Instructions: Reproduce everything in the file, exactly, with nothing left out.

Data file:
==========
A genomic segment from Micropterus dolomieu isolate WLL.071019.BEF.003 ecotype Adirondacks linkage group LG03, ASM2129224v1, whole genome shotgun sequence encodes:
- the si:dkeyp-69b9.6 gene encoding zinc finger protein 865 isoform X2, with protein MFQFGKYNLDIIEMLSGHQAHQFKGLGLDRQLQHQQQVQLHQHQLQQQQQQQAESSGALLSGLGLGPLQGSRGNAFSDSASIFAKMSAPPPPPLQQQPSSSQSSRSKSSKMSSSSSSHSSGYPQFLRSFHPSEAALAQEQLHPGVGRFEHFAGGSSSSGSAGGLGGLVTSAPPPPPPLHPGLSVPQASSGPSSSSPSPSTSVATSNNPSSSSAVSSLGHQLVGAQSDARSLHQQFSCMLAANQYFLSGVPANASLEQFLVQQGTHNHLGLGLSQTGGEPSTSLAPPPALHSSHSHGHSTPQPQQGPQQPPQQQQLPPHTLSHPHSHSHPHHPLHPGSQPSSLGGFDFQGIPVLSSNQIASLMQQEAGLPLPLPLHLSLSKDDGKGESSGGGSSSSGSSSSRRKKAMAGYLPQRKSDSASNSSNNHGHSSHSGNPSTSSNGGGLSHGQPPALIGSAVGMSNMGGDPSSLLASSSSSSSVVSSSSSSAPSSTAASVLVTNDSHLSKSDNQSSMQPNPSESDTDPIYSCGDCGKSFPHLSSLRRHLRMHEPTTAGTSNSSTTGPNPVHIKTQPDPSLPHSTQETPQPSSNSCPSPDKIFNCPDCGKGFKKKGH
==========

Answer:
A genomic segment from Micropterus dolomieu isolate WLL.071019.BEF.003 ecotype Adirondacks linkage group LG03, ASM2129224v1, whole genome shotgun sequence encodes:
- the si:dkeyp-69b9.6 gene encoding zinc finger protein 865 isoform X2, with protein MFQFGKYNLDIIEMLSGHQAHQFKGLGLDRQLQHQQQVQLHQHQLQQQQQQQAESSGALLSGLGLGPLQGSRGNAFSDSASIFAKMSAPPPPPLQQQPSSSQSSRSKSSKMSSSSSSHSSGYPQFLRSFHPSEAALAQEQLHPGVGRFEHFAGGSSSSGSAGGLGGLVTSAPPPPPPLHPGLSVPQASSGPSSSSPSPSTSVATSNNPSSSSAVSSLGHQLVGAQSDARSLHQQFSCMLAANQYFLSGVPANASLEQFLVQQGTHNHLGLGLSQTGGEPSTSLAPPPALHSSHSHGHSTPQPQQGPQQPPQQQQLPPHTLSHPHSHSHPHHPLHPGSQPSSLGGFDFQGIPVLSSNQIASLMQQEAGLPLPLPLHLSLSKDDGKGESSGGGSSSSGSSSSRRKKAMAGYLPQRKSDSASNSSNNHGHSSHSGNPSTSSNGGGLSHGQPPALIGSAVGMSNMGGDPSSLLASSSSSSSVVSSSSSSAPSSTAASVLVTNDSHLSKSDNQSSMQPNPSESDTDPIYSCGDCGKSFPHLSSLRRHLRMHEPTTAGTSNSSTTGPNPVHIKTQPDPSLPHSTQETPQPSSNSCPSPDKIFNCPDCGKGFKKKGH